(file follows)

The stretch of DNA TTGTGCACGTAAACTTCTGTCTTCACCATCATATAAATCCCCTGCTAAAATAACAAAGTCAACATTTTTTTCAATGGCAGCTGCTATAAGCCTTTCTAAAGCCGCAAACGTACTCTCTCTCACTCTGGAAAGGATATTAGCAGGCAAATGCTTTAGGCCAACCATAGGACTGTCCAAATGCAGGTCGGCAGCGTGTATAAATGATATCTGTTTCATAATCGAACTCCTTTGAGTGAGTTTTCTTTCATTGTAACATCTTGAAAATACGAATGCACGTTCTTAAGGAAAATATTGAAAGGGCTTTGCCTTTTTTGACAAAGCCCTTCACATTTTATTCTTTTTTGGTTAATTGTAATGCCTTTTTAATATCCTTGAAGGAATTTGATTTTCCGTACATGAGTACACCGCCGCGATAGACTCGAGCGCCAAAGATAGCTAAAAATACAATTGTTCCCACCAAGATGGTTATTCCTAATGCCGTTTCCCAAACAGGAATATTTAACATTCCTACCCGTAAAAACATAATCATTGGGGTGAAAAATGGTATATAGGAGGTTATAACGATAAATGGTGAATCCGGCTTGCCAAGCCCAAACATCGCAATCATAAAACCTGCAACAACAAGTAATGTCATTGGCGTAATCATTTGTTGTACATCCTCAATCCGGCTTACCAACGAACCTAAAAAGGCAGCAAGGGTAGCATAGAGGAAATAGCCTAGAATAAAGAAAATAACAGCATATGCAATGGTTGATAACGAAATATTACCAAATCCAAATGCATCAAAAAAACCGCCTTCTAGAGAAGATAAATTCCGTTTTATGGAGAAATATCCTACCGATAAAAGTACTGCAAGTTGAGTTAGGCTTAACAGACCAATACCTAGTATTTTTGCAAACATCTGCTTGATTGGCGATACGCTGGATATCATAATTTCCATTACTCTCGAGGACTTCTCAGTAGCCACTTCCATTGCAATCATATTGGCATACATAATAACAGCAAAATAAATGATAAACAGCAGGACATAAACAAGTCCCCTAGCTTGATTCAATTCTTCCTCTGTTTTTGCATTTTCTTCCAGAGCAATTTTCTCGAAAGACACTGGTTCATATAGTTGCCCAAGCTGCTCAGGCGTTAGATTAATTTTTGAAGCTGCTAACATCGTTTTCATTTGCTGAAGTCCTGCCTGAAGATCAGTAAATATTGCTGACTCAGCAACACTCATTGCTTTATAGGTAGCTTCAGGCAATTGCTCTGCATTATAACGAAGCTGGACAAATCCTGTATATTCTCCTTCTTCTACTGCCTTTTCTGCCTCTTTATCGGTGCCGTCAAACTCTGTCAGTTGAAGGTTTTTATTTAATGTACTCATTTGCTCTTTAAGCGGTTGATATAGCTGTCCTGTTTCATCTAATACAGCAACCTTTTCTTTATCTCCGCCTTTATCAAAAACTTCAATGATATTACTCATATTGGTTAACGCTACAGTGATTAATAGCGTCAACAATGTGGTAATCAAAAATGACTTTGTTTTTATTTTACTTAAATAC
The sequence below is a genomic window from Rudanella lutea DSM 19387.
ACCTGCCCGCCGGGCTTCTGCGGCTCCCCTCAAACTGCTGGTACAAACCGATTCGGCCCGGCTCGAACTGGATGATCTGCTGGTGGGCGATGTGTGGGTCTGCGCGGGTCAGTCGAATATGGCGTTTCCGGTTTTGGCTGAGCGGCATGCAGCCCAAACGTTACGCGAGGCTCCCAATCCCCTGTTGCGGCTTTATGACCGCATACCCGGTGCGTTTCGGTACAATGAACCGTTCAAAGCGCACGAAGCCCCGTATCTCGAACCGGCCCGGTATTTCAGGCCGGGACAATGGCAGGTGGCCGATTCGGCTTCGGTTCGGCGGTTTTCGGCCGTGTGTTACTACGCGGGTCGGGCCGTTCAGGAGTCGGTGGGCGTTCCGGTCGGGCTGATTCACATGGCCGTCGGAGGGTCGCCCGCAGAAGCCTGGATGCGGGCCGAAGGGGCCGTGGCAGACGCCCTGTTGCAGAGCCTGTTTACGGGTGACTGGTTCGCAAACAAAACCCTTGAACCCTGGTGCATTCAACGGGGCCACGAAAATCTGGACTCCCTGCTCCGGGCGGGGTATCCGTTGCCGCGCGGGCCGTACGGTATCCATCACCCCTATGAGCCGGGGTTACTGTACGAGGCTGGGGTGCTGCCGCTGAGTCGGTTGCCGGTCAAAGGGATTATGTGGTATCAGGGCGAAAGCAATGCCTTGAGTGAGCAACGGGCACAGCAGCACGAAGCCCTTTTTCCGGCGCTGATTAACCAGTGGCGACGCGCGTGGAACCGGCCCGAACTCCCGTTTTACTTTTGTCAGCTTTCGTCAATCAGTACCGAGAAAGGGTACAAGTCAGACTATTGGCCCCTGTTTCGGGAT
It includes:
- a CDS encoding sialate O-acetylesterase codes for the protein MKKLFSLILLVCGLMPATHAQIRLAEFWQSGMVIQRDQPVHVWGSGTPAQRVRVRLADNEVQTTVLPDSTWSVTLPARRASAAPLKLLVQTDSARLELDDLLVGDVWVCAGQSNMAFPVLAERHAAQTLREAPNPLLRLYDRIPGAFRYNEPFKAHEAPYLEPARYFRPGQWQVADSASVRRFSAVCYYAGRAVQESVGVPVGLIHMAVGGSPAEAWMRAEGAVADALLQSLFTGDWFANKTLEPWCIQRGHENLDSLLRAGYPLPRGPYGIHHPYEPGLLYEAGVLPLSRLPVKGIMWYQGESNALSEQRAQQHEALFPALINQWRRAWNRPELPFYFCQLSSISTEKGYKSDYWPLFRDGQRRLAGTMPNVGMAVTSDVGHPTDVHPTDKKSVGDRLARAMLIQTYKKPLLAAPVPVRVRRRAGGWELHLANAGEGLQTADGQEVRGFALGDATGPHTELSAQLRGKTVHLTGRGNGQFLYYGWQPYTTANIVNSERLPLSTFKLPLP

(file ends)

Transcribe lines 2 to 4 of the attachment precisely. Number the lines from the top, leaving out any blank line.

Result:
The sequence below is a genomic window from Rudanella lutea DSM 19387.
ACCTGCCCGCCGGGCTTCTGCGGCTCCCCTCAAACTGCTGGTACAAACCGATTCGGCCCGGCTCGAACTGGATGATCTGCTGGTGGGCGATGTGTGGGTCTGCGCGGGTCAGTCGAATATGGCGTTTCCGGTTTTGGCTGAGCGGCATGCAGCCCAAACGTTACGCGAGGCTCCCAATCCCCTGTTGCGGCTTTATGACCGCATACCCGGTGCGTTTCGGTACAATGAACCGTTCAAAGCGCACGAAGCCCCGTATCTCGAACCGGCCCGGTATTTCAGGCCGGGACAATGGCAGGTGGCCGATTCGGCTTCGGTTCGGCGGTTTTCGGCCGTGTGTTACTACGCGGGTCGGGCCGTTCAGGAGTCGGTGGGCGTTCCGGTCGGGCTGATTCACATGGCCGTCGGAGGGTCGCCCGCAGAAGCCTGGATGCGGGCCGAAGGGGCCGTGGCAGACGCCCTGTTGCAGAGCCTGTTTACGGGTGACTGGTTCGCAAACAAAACCCTTGAACCCTGGTGCATTCAACGGGGCCACGAAAATCTGGACTCCCTGCTCCGGGCGGGGTATCCGTTGCCGCGCGGGCCGTACGGTATCCATCACCCCTATGAGCCGGGGTTACTGTACGAGGCTGGGGTGCTGCCGCTGAGTCGGTTGCCGGTCAAAGGGATTATGTGGTATCAGGGCGAAAGCAATGCCTTGAGTGAGCAACGGGCACAGCAGCACGAAGCCCTTTTTCCGGCGCTGATTAACCAGTGGCGACGCGCGTGGAACCGGCCCGAACTCCCGTTTTACTTTTGTCAGCTTTCGTCAATCAGTACCGAGAAAGGGTACAAGTCAGACTATTGGCCCCTGTTTCGGGAT
It includes: